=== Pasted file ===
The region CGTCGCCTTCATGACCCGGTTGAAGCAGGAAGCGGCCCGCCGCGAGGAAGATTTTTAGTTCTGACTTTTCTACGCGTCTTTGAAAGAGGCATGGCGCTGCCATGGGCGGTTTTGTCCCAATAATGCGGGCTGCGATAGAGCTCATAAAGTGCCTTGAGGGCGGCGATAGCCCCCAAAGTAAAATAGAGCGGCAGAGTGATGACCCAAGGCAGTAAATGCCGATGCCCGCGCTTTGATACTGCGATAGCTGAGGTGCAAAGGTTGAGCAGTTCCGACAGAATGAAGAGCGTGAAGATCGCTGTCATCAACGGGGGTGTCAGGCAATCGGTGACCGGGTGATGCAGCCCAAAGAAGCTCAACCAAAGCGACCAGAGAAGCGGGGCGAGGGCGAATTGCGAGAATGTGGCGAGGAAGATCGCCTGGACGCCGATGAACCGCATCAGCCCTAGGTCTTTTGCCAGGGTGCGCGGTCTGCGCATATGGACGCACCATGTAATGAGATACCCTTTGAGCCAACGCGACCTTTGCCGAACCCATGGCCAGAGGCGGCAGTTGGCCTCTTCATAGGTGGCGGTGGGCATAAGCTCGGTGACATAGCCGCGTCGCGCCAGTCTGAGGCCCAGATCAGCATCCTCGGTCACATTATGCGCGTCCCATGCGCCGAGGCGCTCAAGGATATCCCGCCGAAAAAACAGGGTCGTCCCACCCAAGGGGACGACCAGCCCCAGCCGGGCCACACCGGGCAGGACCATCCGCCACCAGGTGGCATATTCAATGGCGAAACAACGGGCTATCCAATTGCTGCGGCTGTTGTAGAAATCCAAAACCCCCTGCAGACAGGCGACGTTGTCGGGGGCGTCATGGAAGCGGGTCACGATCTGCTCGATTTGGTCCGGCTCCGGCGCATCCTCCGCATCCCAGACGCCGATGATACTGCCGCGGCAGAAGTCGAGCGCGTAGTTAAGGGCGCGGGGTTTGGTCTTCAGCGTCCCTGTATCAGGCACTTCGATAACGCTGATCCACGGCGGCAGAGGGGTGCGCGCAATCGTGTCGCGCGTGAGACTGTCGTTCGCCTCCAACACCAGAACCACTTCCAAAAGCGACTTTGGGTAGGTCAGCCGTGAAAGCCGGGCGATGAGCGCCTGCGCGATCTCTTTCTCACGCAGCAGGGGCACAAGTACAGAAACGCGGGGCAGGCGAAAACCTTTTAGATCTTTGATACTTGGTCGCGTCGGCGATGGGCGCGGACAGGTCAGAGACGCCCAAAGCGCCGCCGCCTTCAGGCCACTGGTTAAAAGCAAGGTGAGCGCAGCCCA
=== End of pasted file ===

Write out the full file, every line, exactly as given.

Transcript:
The region CGTCGCCTTCATGACCCGGTTGAAGCAGGAAGCGGCCCGCCGCGAGGAAGATTTTTAGTTCTGACTTTTCTACGCGTCTTTGAAAGAGGCATGGCGCTGCCATGGGCGGTTTTGTCCCAATAATGCGGGCTGCGATAGAGCTCATAAAGTGCCTTGAGGGCGGCGATAGCCCCCAAAGTAAAATAGAGCGGCAGAGTGATGACCCAAGGCAGTAAATGCCGATGCCCGCGCTTTGATACTGCGATAGCTGAGGTGCAAAGGTTGAGCAGTTCCGACAGAATGAAGAGCGTGAAGATCGCTGTCATCAACGGGGGTGTCAGGCAATCGGTGACCGGGTGATGCAGCCCAAAGAAGCTCAACCAAAGCGACCAGAGAAGCGGGGCGAGGGCGAATTGCGAGAATGTGGCGAGGAAGATCGCCTGGACGCCGATGAACCGCATCAGCCCTAGGTCTTTTGCCAGGGTGCGCGGTCTGCGCATATGGACGCACCATGTAATGAGATACCCTTTGAGCCAACGCGACCTTTGCCGAACCCATGGCCAGAGGCGGCAGTTGGCCTCTTCATAGGTGGCGGTGGGCATAAGCTCGGTGACATAGCCGCGTCGCGCCAGTCTGAGGCCCAGATCAGCATCCTCGGTCACATTATGCGCGTCCCATGCGCCGAGGCGCTCAAGGATATCCCGCCGAAAAAACAGGGTCGTCCCACCCAAGGGGACGACCAGCCCCAGCCGGGCCACACCGGGCAGGACCATCCGCCACCAGGTGGCATATTCAATGGCGAAACAACGGGCTATCCAATTGCTGCGGCTGTTGTAGAAATCCAAAACCCCCTGCAGACAGGCGACGTTGTCGGGGGCGTCATGGAAGCGGGTCACGATCTGCTCGATTTGGTCCGGCTCCGGCGCATCCTCCGCATCCCAGACGCCGATGATACTGCCGCGGCAGAAGTCGAGCGCGTAGTTAAGGGCGCGGGGTTTGGTCTTCAGCGTCCCTGTATCAGGCACTTCGATAACGCTGATCCACGGCGGCAGAGGGGTGCGCGCAATCGTGTCGCGCGTGAGACTGTCGTTCGCCTCCAACACCAGAACCACTTCCAAAAGCGACTTTGGGTAGGTCAGCCGTGAAAGCCGGGCGATGAGCGCCTGCGCGATCTCTTTCTCACGCAGCAGGGGCACAAGTACAGAAACGCGGGGCAGGCGAAAACCTTTTAGATCTTTGATACTTGGTCGCGTCGGCGATGGGCGCGGACAGGTCAGAGACGCCCAAAGCGCCGCCGCCTTCAGGCCACTGGTTAAAAGCAAGGTGAGCGCAGCCCA